# A Typinator snippet for plotting

My last post ended with this graph:

It was made, as most of my graphs are, using Python and Matplotlib. Here’s the code that did it:

python:
1:  #!/usr/bin/env python
2:
3:  import matplotlib.pyplot as plt
4:  from matplotlib.ticker import MultipleLocator, AutoMinorLocator
5:  import numpy as np
6:  import sys
7:
8:  # Array of angles in degrees
9:  theta = np.arange(0.5, 90.0, 0.5)
10:
11:  # Arrays of friction coefficients
12:  muFloor = 1/(2*np.tan(theta*np.pi/180))
13:  muBoth = np.sqrt(1 + np.tan(theta*np.pi/180)**2) - np.tan(theta*np.pi/180)
14:
15:  # Create the plot with a given size in inches
16:  fig, ax = plt.subplots(figsize=(6, 4))
17:
19:  ax.plot(theta, muFloor, '-', color='#1b9e77', lw=2, label="Floor only")
20:  ax.plot(theta, muBoth, '-', color='#d95f02', lw=2, label="Wall and floor")
21:
22:  # Set the limits
23:  plt.xlim(xmin=0, xmax=90)
24:  plt.ylim(ymin=0, ymax=2)
25:
26:  # Set the major and minor ticks and add a grid
27:  ax.xaxis.set_major_locator(MultipleLocator(15))
28:  ax.xaxis.set_minor_locator(AutoMinorLocator(3))
29:  ax.yaxis.set_major_locator(MultipleLocator(.5))
30:  ax.yaxis.set_minor_locator(AutoMinorLocator(2))
31:  # ax.grid(linewidth=.5, axis='x', which='major', color='#dddddd', linestyle='-')
32:  # ax.grid(linewidth=.5, axis='y', which='major', color='#dddddd', linestyle='-')
33:
34:  # Title and axis labels
37:  plt.ylabel('Friction coefficient')
38:
39:  # Make the border and tick marks 0.5 points wide
40:  [ i.set_linewidth(0.5) for i in ax.spines.values() ]
41:  ax.tick_params(which='both', width=.5)
42:
44:  ax.legend(loc=(.58, .62), frameon=False)
45:
46:  # Save as SVG
47:  plt.savefig('20240110-Friction comparison graph.svg', format='svg')


In broad outline, this is how nearly all of my Matplotlib graphs are made, because I have a Typinator snippet that inserts generic plot-making code that I modify to set the limits, tick marks, legend, etc. that are appropriate for the graph.

By the way, I don’t think I’ve mentioned here that I’ve switched to Typinator. Ergonis was having a sale at the tail end of 2022, and I decided to give it a go. I had been using Keyboard Maestro for my snippets for several years, but KM isn’t truly meant for text expansion, and I wanted to move to something more built-for-purpose. TextExpander would, I suppose, be the obvious choice, but I didn’t want another subscription. Typinator looked to have all the features I needed, and I haven’t regretted the choice in the year I’ve been using it.

Anyway, here’s the Typinator definition of my plotting snippet:

As you can see, the abbreviation is ;plot. As you can’t see, at least not fully, the expansion is this:

import matplotlib.pyplot as plt
from matplotlib.ticker import MultipleLocator, AutoMinorLocator

# Create the plot with a given size in inches
fig, ax = plt.subplots(figsize=(6, 4))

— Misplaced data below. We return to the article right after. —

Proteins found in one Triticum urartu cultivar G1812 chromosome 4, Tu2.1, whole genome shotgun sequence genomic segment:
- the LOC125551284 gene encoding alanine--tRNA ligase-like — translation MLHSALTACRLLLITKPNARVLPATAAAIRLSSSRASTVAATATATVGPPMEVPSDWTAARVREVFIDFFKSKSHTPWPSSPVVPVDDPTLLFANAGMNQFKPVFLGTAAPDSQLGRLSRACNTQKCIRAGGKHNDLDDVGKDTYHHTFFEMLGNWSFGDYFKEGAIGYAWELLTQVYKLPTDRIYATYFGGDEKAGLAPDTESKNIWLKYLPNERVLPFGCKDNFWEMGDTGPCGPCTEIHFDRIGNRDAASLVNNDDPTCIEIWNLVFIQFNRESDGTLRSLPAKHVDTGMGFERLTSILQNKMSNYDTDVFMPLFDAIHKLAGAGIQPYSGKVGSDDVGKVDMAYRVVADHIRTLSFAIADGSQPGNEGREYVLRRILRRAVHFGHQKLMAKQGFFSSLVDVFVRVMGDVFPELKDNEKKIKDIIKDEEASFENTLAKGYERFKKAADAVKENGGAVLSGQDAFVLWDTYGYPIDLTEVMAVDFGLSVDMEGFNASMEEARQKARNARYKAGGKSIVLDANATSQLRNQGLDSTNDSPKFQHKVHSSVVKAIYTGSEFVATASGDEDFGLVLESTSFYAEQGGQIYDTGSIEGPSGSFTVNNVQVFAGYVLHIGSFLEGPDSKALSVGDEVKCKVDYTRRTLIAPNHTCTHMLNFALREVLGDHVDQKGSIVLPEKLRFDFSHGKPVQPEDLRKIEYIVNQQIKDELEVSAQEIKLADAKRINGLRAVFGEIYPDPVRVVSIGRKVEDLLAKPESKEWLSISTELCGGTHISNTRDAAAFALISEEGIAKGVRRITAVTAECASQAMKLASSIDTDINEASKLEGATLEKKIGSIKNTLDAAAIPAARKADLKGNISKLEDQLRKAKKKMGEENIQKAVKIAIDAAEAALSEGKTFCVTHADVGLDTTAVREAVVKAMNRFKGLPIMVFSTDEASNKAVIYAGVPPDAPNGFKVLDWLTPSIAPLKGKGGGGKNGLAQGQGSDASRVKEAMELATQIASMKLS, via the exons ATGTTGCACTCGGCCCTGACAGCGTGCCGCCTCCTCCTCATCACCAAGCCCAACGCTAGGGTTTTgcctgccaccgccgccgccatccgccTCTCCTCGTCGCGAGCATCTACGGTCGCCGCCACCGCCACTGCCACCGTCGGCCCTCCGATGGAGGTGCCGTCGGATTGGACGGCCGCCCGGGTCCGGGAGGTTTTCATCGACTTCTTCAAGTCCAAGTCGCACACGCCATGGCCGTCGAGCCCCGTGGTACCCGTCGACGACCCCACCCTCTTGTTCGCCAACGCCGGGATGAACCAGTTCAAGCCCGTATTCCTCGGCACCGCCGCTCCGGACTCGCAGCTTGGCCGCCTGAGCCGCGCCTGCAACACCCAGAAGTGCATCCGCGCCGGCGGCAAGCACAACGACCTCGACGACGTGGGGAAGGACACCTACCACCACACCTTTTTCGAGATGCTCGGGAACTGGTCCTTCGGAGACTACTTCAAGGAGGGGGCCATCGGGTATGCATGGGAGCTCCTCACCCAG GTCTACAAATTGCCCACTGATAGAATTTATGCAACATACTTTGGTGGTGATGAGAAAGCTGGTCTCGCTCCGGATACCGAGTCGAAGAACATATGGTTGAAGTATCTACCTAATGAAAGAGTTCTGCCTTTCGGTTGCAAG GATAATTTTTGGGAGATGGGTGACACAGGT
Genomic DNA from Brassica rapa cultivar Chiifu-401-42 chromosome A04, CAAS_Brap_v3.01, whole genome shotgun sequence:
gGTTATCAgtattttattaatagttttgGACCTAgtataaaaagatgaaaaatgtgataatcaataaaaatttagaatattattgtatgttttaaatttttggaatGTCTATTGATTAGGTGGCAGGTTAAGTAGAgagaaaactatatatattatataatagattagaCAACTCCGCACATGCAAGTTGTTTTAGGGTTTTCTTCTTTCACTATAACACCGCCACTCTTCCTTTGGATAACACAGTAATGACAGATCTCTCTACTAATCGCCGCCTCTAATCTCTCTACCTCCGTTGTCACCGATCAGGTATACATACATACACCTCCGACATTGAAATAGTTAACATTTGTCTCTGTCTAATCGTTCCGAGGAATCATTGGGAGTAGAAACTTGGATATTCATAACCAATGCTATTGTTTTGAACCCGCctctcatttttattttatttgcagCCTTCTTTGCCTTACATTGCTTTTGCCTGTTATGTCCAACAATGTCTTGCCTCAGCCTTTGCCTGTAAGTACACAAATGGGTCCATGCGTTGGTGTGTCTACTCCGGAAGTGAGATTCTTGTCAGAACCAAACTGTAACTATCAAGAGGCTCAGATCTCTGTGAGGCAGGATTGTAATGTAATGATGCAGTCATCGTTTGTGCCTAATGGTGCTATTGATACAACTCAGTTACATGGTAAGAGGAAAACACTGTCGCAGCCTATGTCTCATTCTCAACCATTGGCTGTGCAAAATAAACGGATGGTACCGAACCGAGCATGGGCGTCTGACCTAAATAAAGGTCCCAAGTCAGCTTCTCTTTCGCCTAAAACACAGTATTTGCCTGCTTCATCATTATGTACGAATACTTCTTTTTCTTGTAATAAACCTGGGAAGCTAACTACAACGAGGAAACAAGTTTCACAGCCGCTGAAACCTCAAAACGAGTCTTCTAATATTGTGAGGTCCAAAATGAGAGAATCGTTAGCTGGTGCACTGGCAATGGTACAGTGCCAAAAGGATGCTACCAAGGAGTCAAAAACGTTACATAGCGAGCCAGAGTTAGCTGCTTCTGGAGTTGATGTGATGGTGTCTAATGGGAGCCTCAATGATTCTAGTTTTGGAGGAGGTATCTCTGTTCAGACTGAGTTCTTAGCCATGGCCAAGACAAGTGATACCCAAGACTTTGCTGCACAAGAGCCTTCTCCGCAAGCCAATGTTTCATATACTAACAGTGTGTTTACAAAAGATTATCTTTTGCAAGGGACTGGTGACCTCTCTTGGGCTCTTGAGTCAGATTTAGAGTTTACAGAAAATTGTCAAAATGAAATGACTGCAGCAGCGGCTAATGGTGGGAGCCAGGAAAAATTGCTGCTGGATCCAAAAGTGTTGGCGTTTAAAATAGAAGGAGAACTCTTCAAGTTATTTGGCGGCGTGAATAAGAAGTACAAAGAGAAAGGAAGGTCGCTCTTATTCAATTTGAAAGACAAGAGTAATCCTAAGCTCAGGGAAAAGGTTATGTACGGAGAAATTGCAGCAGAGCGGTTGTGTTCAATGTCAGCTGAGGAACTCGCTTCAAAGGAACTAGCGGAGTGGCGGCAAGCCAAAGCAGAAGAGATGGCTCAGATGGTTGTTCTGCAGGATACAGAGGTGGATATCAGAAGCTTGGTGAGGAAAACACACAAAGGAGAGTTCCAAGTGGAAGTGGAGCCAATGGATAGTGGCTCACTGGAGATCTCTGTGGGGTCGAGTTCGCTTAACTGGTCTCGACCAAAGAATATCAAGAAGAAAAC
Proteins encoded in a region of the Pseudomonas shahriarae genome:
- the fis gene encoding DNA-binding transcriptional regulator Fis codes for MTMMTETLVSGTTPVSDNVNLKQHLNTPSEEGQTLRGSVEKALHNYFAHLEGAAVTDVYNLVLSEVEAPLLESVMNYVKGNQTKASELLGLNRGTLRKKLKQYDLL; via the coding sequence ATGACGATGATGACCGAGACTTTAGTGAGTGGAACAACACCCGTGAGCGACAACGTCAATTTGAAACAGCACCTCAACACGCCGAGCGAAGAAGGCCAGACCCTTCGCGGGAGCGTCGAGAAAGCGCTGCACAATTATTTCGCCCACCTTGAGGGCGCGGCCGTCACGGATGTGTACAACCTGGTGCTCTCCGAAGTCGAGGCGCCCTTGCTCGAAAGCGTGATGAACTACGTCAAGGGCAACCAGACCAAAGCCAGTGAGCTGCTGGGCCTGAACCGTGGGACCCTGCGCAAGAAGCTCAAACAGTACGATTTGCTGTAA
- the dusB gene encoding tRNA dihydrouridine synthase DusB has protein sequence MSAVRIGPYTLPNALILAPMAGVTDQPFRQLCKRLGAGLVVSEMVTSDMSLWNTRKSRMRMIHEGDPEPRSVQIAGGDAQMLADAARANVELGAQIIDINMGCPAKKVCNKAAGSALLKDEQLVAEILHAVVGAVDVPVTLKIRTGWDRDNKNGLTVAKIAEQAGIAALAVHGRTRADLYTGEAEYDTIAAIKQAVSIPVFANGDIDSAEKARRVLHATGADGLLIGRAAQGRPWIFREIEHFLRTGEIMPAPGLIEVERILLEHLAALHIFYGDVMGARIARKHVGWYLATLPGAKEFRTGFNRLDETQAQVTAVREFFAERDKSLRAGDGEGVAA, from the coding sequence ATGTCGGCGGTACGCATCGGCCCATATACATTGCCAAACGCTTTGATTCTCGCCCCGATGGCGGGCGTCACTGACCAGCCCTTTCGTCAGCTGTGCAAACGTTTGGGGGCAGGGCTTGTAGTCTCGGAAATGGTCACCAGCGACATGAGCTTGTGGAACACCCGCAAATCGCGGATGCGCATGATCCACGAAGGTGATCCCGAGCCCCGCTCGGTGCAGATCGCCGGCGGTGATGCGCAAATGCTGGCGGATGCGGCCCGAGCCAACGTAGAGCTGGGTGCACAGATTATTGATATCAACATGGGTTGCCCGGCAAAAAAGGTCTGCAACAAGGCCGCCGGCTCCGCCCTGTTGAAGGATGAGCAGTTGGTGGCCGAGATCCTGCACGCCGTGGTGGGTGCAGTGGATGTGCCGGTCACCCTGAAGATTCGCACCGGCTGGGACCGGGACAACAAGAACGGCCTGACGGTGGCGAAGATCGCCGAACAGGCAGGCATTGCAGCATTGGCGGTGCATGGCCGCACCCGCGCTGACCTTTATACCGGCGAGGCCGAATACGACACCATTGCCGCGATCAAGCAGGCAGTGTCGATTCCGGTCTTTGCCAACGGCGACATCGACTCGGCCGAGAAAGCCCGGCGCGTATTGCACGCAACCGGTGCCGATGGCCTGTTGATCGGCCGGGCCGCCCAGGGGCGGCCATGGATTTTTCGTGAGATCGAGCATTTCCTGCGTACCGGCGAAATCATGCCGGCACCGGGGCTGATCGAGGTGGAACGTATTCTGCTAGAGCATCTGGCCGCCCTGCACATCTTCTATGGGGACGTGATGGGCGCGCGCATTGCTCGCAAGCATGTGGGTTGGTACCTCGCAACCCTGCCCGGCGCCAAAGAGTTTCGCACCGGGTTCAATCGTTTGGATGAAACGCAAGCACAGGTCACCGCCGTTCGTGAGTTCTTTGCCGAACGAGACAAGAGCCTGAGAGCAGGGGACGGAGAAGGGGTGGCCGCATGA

ax.plot(x, y, '-', color='blue', lw=2, label='Item one')

# Set the limits
# plt.xlim(xmin=0, xmax=100)
# plt.ylim(ymin=0, ymax=50)

# Set the major and minor ticks and add a grid
# ax.xaxis.set_major_locator(MultipleLocator(20))
# ax.xaxis.set_minor_locator(AutoMinorLocator(2))
# ax.yaxis.set_major_locator(MultipleLocator(10))
# ax.yaxis.set_minor_locator(AutoMinorLocator(5))
# ax.grid(linewidth=.5, axis='x', which='both', color='#dddddd', linestyle='-')
# ax.grid(linewidth=.5, axis='y', which='major', color='#dddddd', linestyle='-')

# Title and axis labels
plt.title('{{?Plot title}}')
plt.xlabel('{{?X label}}')
plt.ylabel('{{?Y label}}')

# Make the border and tick marks 0.5 points wide
[ i.set_linewidth(0.5) for i in ax.spines.values() ]
ax.tick_params(which='both', width=.5)

# ax.legend()

# Save as PDF
plt.savefig('{{?File name}}.pdf', format='pdf')


Typinator uses special syntax for placeholder text. In this case, the placeholders are

• The plot’s title: {{?Plot title}}
• The x-axis label: {{?X label}}
• The y-axis label: {{?Y label}}
• The file name: {{?File name}}

I don’t have to remember this syntax. The {…} popup menu has a bunch of placeholder options and will insert the correct code when you define the placeholder.

When I type ;plot, this dialog box appears to enter the text for each placeholder:

Typinator remembers the last text I entered for each placeholder, which makes things go faster if I’m doing a series of similar graphs.

If you go through the snippet, you’ll see that many of the lines of Matplotlib code are commented out, in particular those that set the formatting of the graph. That’s because I usually like to see what Matplotlib comes up with by default. If I don’t like the defaults, I uncomment the appropriate lines and start tinkering. You’ll also notice that this produces PDFs by default; that’s because the plots I make for work have always been PDFs. As I expect to be writing very few work reports from now on, I’ll probably change the file format in the last line from PDF to SVG or PNG.